– When you use a foreign word to describe something because the English Vocab is so limited!

– When you know where certain hand gestures are and are not acceptable.

– You feel very, very alone and no one around you seems to understand why.

– When discussing global issues, you’re all sides of an argument by yourself.

– You understand all sorts of accents, having a mix of them yourself.

– When you stay up until ‘odd’ hours of the day/night just to chat with people (Yes…)

– When the bulk of your mobile bill consists of international sms’s

– When you think in a language not your ‘mother tongue’… even if you don’t speak that language very well.

– Every so often you get a pang for home so strong you almost weep.

– Most people just don’t get you.

– As soon as you hear of someone flying back, you beg them to bring you food from home.

– Nothing on the news seems to scare you (riots, earthquakes, floods, terrorist attacks etc..)

– You’ve lived in places where electricity and water were in short supply or not there at all, so your landlord’s threats don’t phase you. (can I get an ‘AMEN’?)

– ya luv listening to the OK pronouncing some foreign words

– You STILL get confused about the right side driving and left side driving- seriously there should be a standard driver’s side!

– You’re the designated story-teller in the group. There’s always someone who wants to hear where you came from. Eg. “Well, my parents are originally from Beijing and the rest of my family’s been there since the Qing Dynasty, I spent the first 8 years of my life in Australia, then a year in Sweden, and then the next 9 in Hong Kong”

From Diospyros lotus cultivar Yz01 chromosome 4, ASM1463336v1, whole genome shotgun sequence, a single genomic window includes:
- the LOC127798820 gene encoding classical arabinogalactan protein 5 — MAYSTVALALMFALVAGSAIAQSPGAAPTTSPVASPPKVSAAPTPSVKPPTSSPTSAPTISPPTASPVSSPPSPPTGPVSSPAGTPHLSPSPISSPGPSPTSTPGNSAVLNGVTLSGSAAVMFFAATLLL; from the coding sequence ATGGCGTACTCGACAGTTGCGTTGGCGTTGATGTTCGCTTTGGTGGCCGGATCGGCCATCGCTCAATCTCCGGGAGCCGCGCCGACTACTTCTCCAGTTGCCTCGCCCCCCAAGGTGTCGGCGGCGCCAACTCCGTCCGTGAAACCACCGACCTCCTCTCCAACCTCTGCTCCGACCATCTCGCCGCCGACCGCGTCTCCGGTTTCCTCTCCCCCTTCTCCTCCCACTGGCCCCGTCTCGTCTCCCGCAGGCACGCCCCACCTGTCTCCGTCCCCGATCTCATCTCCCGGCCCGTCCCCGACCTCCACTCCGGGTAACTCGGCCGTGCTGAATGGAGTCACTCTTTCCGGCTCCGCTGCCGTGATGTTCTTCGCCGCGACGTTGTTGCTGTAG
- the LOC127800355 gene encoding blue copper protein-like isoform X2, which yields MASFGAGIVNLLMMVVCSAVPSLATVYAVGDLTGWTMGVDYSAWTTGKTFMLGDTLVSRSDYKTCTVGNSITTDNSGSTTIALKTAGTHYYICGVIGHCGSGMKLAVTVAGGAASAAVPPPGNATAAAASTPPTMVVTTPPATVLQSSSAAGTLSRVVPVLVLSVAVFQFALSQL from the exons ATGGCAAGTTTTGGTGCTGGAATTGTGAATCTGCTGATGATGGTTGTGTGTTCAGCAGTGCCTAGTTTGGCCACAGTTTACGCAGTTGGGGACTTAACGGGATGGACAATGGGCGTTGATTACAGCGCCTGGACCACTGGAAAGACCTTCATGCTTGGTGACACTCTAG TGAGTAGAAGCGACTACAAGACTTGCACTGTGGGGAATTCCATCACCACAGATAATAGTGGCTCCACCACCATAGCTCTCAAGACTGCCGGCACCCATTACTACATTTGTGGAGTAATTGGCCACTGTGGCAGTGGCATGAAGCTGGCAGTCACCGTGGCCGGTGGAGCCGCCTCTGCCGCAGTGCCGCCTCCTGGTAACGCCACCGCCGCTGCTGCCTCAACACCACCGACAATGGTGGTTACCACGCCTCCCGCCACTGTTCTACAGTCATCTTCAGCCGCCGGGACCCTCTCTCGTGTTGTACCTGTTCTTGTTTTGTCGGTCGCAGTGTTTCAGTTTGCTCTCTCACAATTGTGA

– And you’re shocked that people actually think that your life story is a complicated one. It’s just 5 or so countries and one ethnicity. Plus a small visit to Sweden.

– Also when you have to explain how you learned to speak certain languages, why you can speak some but not read others, and why you still can’t speak some even though you lived in the country where they’re used.

– And when you’re shocked that people who have lived their entire lives within the small confines of their own town actually exist.

– You clap when your domestic flight lands, and wonder why other people don’t.

– You sometimes forget there is a sidewalk, and find yourself strolling on the road…

– When you get a culture shock everytime you go back to your “home country”

– When you speak 4 different languages with your siblings, all at the same time, and still understand each other when you create your own words with parts from different languages.

– You look at the paper you shred for your boss and think, ‘hey, that would be great for packing fragile items in when you move!’

– When you get a rush from the smell of international airports, not to mention you know your way around.

– A good portion of your favourite films, music, etc is foreign.

– MSN and Skype are always open on your computer.


So, where do YOU come from?